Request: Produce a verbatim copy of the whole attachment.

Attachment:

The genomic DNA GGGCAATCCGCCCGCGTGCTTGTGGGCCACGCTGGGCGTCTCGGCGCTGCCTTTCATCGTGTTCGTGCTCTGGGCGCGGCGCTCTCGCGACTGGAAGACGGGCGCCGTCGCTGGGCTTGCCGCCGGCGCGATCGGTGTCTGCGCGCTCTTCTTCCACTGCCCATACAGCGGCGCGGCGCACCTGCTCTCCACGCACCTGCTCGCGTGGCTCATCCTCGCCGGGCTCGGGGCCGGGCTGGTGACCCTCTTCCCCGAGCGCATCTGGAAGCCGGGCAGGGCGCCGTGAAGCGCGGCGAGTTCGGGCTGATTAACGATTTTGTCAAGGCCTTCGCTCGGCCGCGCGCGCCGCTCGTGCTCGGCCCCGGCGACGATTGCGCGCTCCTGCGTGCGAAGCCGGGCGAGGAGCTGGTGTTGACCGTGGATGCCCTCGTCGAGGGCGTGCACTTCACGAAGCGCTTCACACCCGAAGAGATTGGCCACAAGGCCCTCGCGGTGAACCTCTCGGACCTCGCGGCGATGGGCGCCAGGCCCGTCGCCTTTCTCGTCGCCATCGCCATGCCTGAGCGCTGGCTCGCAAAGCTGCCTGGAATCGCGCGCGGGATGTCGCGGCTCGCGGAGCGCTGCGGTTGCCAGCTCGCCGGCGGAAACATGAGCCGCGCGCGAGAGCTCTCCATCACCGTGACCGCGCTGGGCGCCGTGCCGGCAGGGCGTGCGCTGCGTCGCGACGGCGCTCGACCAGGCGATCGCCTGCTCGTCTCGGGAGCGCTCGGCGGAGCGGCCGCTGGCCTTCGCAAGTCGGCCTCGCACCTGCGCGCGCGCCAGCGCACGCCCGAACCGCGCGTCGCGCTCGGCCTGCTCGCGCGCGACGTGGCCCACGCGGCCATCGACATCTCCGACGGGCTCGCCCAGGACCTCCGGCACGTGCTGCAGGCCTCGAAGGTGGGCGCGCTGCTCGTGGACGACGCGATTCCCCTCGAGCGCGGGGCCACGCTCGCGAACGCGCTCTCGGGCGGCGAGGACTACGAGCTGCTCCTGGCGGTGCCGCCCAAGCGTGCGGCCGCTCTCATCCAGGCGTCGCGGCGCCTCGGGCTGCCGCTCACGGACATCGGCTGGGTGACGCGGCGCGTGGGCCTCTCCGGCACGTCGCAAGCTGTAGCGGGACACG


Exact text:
The genomic DNA GGGCAATCCGCCCGCGTGCTTGTGGGCCACGCTGGGCGTCTCGGCGCTGCCTTTCATCGTGTTCGTGCTCTGGGCGCGGCGCTCTCGCGACTGGAAGACGGGCGCCGTCGCTGGGCTTGCCGCCGGCGCGATCGGTGTCTGCGCGCTCTTCTTCCACTGCCCATACAGCGGCGCGGCGCACCTGCTCTCCACGCACCTGCTCGCGTGGCTCATCCTCGCCGGGCTCGGGGCCGGGCTGGTGACCCTCTTCCCCGAGCGCATCTGGAAGCCGGGCAGGGCGCCGTGAAGCGCGGCGAGTTCGGGCTGATTAACGATTTTGTCAAGGCCTTCGCTCGGCCGCGCGCGCCGCTCGTGCTCGGCCCCGGCGACGATTGCGCGCTCCTGCGTGCGAAGCCGGGCGAGGAGCTGGTGTTGACCGTGGATGCCCTCGTCGAGGGCGTGCACTTCACGAAGCGCTTCACACCCGAAGAGATTGGCCACAAGGCCCTCGCGGTGAACCTCTCGGACCTCGCGGCGATGGGCGCCAGGCCCGTCGCCTTTCTCGTCGCCATCGCCATGCCTGAGCGCTGGCTCGCAAAGCTGCCTGGAATCGCGCGCGGGATGTCGCGGCTCGCGGAGCGCTGCGGTTGCCAGCTCGCCGGCGGAAACATGAGCCGCGCGCGAGAGCTCTCCATCACCGTGACCGCGCTGGGCGCCGTGCCGGCAGGGCGTGCGCTGCGTCGCGACGGCGCTCGACCAGGCGATCGCCTGCTCGTCTCGGGAGCGCTCGGCGGAGCGGCCGCTGGCCTTCGCAAGTCGGCCTCGCACCTGCGCGCGCGCCAGCGCACGCCCGAACCGCGCGTCGCGCTCGGCCTGCTCGCGCGCGACGTGGCCCACGCGGCCATCGACATCTCCGACGGGCTCGCCCAGGACCTCCGGCACGTGCTGCAGGCCTCGAAGGTGGGCGCGCTGCTCGTGGACGACGCGATTCCCCTCGAGCGCGGGGCCACGCTCGCGAACGCGCTCTCGGGCGGCGAGGACTACGAGCTGCTCCTGGCGGTGCCGCCCAAGCGTGCGGCCGCTCTCATCCAGGCGTCGCGGCGCCTCGGGCTGCCGCTCACGGACATCGGCTGGGTGACGCGGCGCGTGGGCCTCTCCGGCACGTCGCAAGCTGTAGCGGGACACG